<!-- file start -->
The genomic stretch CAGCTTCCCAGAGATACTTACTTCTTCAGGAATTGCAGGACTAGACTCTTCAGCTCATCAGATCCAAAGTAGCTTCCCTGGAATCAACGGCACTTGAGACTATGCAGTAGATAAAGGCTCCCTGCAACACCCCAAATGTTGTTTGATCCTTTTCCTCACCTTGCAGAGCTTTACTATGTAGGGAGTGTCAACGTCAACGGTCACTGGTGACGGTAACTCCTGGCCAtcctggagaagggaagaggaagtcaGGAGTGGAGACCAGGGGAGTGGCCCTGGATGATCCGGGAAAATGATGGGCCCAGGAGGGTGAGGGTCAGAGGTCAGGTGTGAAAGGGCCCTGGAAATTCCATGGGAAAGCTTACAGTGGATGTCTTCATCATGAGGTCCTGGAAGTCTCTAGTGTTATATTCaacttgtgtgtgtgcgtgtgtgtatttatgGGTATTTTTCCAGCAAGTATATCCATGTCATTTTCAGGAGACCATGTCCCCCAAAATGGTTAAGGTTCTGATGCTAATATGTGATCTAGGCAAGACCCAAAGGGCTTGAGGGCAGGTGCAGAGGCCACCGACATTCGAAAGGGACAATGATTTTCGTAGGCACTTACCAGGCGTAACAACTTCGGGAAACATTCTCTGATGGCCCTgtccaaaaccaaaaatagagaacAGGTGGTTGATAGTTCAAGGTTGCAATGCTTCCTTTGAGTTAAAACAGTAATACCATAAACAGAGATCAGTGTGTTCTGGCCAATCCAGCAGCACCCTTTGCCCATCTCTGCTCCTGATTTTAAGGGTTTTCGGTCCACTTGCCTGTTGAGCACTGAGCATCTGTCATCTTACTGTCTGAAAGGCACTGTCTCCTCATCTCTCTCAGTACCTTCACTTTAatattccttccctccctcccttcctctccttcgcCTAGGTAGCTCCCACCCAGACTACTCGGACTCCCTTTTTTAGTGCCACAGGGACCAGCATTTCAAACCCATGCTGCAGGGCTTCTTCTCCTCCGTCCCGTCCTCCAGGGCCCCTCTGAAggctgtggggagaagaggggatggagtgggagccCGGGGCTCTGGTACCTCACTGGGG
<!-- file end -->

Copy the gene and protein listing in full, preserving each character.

The genomic stretch CAGCTTCCCAGAGATACTTACTTCTTCAGGAATTGCAGGACTAGACTCTTCAGCTCATCAGATCCAAAGTAGCTTCCCTGGAATCAACGGCACTTGAGACTATGCAGTAGATAAAGGCTCCCTGCAACACCCCAAATGTTGTTTGATCCTTTTCCTCACCTTGCAGAGCTTTACTATGTAGGGAGTGTCAACGTCAACGGTCACTGGTGACGGTAACTCCTGGCCAtcctggagaagggaagaggaagtcaGGAGTGGAGACCAGGGGAGTGGCCCTGGATGATCCGGGAAAATGATGGGCCCAGGAGGGTGAGGGTCAGAGGTCAGGTGTGAAAGGGCCCTGGAAATTCCATGGGAAAGCTTACAGTGGATGTCTTCATCATGAGGTCCTGGAAGTCTCTAGTGTTATATTCaacttgtgtgtgtgcgtgtgtgtatttatgGGTATTTTTCCAGCAAGTATATCCATGTCATTTTCAGGAGACCATGTCCCCCAAAATGGTTAAGGTTCTGATGCTAATATGTGATCTAGGCAAGACCCAAAGGGCTTGAGGGCAGGTGCAGAGGCCACCGACATTCGAAAGGGACAATGATTTTCGTAGGCACTTACCAGGCGTAACAACTTCGGGAAACATTCTCTGATGGCCCTgtccaaaaccaaaaatagagaacAGGTGGTTGATAGTTCAAGGTTGCAATGCTTCCTTTGAGTTAAAACAGTAATACCATAAACAGAGATCAGTGTGTTCTGGCCAATCCAGCAGCACCCTTTGCCCATCTCTGCTCCTGATTTTAAGGGTTTTCGGTCCACTTGCCTGTTGAGCACTGAGCATCTGTCATCTTACTGTCTGAAAGGCACTGTCTCCTCATCTCTCTCAGTACCTTCACTTTAatattccttccctccctcccttcctctccttcgcCTAGGTAGCTCCCACCCAGACTACTCGGACTCCCTTTTTTAGTGCCACAGGGACCAGCATTTCAAACCCATGCTGCAGGGCTTCTTCTCCTCCGTCCCGTCCTCCAGGGCCCCTCTGAAggctgtggggagaagaggggatggagtgggagccCGGGGCTCTGGTACCTCACTGGGG